I still agree with @Hulk that the vast majority of these things are under-tasked.
 

TheELF

Diamond Member
Dec 22, 2012
3,238
384
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This thing is almost literally a 10700K with more power draw. If they try to charge $400+ for this thing, I'll definitely be delivering more lolz to this thread than Intel delivers 11700k's to consumers.
It's about 7% faster in "productivity" with 100Mhz slower clocks and 10W less power draw, it's about what one would expect from intel.
Prices have released and the 11700F is going to be $298 and with MCE enabled and PL1 PL2 limits tweaked you would get higher performance than the 11700K stock that GN shows wile power would still be under control with the PL1 PL2 tweaks in place.
 

JoeRambo

Golden Member
Jun 13, 2013
1,049
837
136
Intel outdid themselves this time. Managed to increase performance where it does not matter - in Cinebenches and CPU-Z synthetics, and decrease performance where it does - in gaming and general use like web browsing. Not a coincidence that tasks that show great gains are not memory sensitive at all, and those who do are.

A shame really, to regress in L3 and memory latency so much. Did they forget that unlike certain other vendor they have just 16MB of L3, and out of that ~4MB already contains inclusive lower levels of all cores in chip? Can't afford AMD like latencies without having AMD sized cache.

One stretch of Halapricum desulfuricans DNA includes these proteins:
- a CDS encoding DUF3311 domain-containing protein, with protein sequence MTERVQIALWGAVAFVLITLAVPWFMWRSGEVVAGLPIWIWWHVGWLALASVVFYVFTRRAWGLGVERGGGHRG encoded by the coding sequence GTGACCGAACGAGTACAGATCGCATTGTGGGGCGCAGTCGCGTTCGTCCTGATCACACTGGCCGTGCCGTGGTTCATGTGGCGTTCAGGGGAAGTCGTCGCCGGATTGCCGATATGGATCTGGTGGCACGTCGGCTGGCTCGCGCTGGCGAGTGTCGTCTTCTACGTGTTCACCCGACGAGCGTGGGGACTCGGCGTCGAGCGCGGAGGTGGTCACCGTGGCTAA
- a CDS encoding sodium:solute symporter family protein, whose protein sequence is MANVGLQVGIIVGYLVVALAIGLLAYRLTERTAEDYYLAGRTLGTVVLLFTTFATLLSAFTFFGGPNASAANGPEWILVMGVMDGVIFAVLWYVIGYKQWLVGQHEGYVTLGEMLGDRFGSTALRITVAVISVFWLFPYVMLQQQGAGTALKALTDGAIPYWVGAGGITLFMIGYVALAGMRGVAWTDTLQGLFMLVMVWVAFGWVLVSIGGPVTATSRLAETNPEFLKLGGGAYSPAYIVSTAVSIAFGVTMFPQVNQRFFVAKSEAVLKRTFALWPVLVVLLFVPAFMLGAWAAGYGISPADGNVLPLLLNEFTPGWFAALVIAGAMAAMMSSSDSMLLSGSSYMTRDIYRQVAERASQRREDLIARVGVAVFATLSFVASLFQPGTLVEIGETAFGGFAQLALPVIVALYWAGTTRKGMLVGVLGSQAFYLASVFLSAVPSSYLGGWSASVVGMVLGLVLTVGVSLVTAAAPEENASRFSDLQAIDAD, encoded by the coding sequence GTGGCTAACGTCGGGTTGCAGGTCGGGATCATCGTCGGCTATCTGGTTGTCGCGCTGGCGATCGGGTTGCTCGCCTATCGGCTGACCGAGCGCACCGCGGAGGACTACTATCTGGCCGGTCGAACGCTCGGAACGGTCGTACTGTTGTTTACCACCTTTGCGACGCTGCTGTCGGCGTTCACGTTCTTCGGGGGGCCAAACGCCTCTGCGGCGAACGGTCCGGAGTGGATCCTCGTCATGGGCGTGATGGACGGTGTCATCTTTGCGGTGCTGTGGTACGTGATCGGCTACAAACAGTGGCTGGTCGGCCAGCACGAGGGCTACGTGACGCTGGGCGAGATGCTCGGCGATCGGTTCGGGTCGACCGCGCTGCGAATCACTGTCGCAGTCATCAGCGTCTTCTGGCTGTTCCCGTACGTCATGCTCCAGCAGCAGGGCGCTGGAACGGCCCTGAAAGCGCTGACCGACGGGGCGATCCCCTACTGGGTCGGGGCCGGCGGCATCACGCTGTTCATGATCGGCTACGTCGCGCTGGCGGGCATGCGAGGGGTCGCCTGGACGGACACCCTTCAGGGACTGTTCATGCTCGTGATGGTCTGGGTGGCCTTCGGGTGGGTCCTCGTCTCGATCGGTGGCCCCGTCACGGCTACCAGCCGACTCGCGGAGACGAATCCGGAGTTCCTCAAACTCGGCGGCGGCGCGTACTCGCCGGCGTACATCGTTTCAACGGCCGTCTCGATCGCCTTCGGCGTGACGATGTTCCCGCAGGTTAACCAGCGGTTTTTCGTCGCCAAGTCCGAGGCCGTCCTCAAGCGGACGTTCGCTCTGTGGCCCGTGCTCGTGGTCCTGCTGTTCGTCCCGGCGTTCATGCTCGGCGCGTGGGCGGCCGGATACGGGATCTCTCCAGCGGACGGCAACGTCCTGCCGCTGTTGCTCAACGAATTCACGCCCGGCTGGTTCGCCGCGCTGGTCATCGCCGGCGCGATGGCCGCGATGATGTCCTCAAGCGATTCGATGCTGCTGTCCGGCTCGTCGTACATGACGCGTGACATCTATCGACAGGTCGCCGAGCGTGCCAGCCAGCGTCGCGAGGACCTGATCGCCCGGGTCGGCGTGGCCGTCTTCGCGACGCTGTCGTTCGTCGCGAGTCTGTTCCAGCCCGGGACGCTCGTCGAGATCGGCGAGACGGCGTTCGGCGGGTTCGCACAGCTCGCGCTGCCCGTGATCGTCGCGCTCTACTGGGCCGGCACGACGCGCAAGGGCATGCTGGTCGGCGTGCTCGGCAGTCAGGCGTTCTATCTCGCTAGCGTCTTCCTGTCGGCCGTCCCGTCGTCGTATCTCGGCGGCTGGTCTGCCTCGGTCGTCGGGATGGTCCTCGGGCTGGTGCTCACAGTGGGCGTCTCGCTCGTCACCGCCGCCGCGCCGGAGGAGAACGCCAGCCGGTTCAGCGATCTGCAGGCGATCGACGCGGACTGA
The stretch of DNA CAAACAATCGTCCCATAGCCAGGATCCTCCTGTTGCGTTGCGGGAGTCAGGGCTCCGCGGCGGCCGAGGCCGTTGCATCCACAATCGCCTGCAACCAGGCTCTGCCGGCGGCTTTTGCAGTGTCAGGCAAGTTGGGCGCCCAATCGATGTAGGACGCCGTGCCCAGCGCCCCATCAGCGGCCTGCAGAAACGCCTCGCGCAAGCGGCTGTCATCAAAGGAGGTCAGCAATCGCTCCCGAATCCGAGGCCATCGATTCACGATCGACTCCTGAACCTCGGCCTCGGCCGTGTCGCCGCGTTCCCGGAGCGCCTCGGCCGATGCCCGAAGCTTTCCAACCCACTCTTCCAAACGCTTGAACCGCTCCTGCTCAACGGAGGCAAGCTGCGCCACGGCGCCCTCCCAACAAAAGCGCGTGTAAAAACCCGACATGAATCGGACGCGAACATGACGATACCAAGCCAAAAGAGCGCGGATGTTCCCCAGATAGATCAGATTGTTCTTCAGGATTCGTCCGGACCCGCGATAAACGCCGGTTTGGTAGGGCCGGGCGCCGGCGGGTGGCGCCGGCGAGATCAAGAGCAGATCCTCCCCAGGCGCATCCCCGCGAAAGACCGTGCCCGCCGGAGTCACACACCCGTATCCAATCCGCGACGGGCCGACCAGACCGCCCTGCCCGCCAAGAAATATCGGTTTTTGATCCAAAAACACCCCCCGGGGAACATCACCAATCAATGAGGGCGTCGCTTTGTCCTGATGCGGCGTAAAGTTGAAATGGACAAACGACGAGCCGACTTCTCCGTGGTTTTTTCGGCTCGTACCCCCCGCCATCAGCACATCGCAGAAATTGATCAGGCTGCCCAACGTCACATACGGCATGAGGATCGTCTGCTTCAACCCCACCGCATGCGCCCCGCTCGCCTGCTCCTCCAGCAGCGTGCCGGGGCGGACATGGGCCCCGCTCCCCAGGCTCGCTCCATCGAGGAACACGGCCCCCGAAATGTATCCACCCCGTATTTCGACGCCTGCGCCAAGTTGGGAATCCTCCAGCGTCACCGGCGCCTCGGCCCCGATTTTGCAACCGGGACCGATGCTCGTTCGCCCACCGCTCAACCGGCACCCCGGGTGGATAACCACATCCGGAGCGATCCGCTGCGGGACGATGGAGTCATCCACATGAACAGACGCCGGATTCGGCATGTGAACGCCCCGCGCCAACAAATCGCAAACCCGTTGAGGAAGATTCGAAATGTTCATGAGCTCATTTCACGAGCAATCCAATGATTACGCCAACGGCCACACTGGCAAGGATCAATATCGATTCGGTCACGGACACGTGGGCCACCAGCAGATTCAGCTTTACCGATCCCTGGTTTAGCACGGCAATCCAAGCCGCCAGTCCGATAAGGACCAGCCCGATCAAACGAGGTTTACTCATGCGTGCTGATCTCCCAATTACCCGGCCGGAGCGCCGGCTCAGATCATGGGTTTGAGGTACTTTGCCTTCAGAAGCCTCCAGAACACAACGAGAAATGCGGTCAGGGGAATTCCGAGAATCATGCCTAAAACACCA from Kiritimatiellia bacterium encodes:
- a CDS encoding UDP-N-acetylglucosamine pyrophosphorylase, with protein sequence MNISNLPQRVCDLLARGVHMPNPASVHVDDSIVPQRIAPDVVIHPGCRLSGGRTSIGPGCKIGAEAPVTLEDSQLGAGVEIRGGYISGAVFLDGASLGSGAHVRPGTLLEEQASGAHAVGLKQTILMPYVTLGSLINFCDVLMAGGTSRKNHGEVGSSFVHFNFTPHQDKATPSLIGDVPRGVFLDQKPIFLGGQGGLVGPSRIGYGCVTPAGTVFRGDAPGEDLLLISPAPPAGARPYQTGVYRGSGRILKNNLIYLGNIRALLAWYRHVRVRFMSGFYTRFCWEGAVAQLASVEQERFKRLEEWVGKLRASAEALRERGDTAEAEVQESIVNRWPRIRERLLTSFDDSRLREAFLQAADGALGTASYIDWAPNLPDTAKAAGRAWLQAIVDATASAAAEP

One has to wonder, how did that happen? Actual memory speed increased to 3200 from 2933. How did IMC got limited to ~3733 in 1:1 mode? Lots of questions that have nothing to do with 14nm process, backporting and more with Intel's failures.
 

tamz_msc

Platinum Member
Jan 5, 2017
2,837
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Prices have released and the 11700F is going to be $298.
Prices in retail will be closer to $350 because of the current situation and because $298 is 1K unit price.
with MCE enabled and PL1 PL2 limits tweaked you would get higher performance than the 11700K stock that GN shows wile power would still be under control with the PL1 PL2 tweaks in place.
You sure about that? Consider the 10700F in the same situation:


CPU Tests - +10%


Game test at 720p - +2%



Power Consumption - Cinebench MT - +59%

 
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jpiniero

Diamond Member
Oct 1, 2010
9,047
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One has to wonder, how did that happen? Actual memory speed increased to 3200 from 2933. How did IMC got limited to ~3733 in 1:1 mode? Lots of questions that have nothing to do with 14nm process, backporting and more with Intel's failures.
Sunny Cove only supports LPDDR4 3733 so it's possible that Intel did something to the IMC.
 

coercitiv